The Future of Education

Edition 14

Accepted Abstracts

Evaluating the Accessibility of Online Informational Texts to Support Elementary School Students’ Content Knowledge Development in History/Social Sciences and Science

Shelley Xu, California State University, Long Beach (United States)


Online informational texts (OITs) are valueable resources for content learning. Some examples of OITs in history/social sciences and science for elementary school students in1st-5th grades are Branches of U.S. Government (, and The Water Cycle ( Various studies have highlighted the benefits of engaging elementary school students in reading OITs for developing their content knowledge [1]. Students’ comprehension of OITs in various subjects contributes to their academic success [2]. Much research has identified the differences between reading print texts and reading online texts [3], and focused on strategies for comprehending OITs [4]. However, little is known about the accessibility of OITs in history/social sciences and science that would affect students’ comprehension of these texts. This exploratory study aims to identify areas that are related to OITs’ accessibility. The researcher conducted a content analysis [5] of 100 OITs, which were identified based on content specified in the state standards for history/social science and for science. Twenty OITs were for each grade level; 10 focused on history/social sciences and 10 were related to science. After multiple readings of each OIT, the researcher identified three main areas that affected accessibility: language, content, and text layout. The language area includes types and levels of academic vocabulary, varied sentence structures (e.g., complex sentences vs. simple sentences), and varied text structures (e.g., a combination of various structures, such as sequencing, description, and problem-solution). The content area focuses on the degree of content familiarity to students (e.g., having adequate prior knowledge vs. reading completely new content). The text layout area is related to how an OIT is presented to students (e.g., a whole text on one screen; presentation of too much information on one screen). Additionally, the interplay of these three main areas may affect accessibility. For example, the language of an OIT may be at a student’s reading level, but the amount of unfamiliar content presented on one screen can overwhelm the student, particularly when the student struggles with reading. Detailed findings, and instructional and practical implications of this study will be shared at the conference presentation.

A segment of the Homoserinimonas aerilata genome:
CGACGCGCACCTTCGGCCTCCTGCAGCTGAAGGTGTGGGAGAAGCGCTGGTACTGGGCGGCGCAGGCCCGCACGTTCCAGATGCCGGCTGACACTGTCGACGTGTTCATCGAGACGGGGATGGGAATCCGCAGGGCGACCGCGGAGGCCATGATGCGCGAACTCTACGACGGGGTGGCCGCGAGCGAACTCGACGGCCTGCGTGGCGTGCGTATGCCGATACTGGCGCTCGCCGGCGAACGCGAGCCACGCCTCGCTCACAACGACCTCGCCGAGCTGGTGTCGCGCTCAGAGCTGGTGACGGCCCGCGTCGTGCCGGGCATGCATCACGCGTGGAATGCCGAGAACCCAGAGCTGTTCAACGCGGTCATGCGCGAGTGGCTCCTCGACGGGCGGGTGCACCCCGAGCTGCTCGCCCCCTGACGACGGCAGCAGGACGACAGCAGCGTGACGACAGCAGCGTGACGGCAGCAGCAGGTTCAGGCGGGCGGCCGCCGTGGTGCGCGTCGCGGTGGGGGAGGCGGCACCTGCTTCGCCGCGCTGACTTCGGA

Keywords: online informational texts, content knowledge, elementary school children, reading instruction 



[1] Goldman, S.R., Braasch, J.L.G., Wiley, J., Graesser, A.C., & Brodowinska, K. (2012). Comprehending and learning from internet sources: Processing patterns of better and poorer learners. Reading Research Quarterly47(4), 356–381.

[2] Wexler, N. (2019). The knowledge gap: The hidden cause of America’s broken education system—and how to fix. Avery.

[3] Jabr, F. (2013). The reading brain in the digital age. Scientific American, Retrieved from

[4]  Ferguson, C. (2020). Adapting reading comprehension instruction to virtual learning. Retrieved from

[5]  Krippendorff, K. (2019). Content analysis: An introduction to its methodology (4th ed). Sage.


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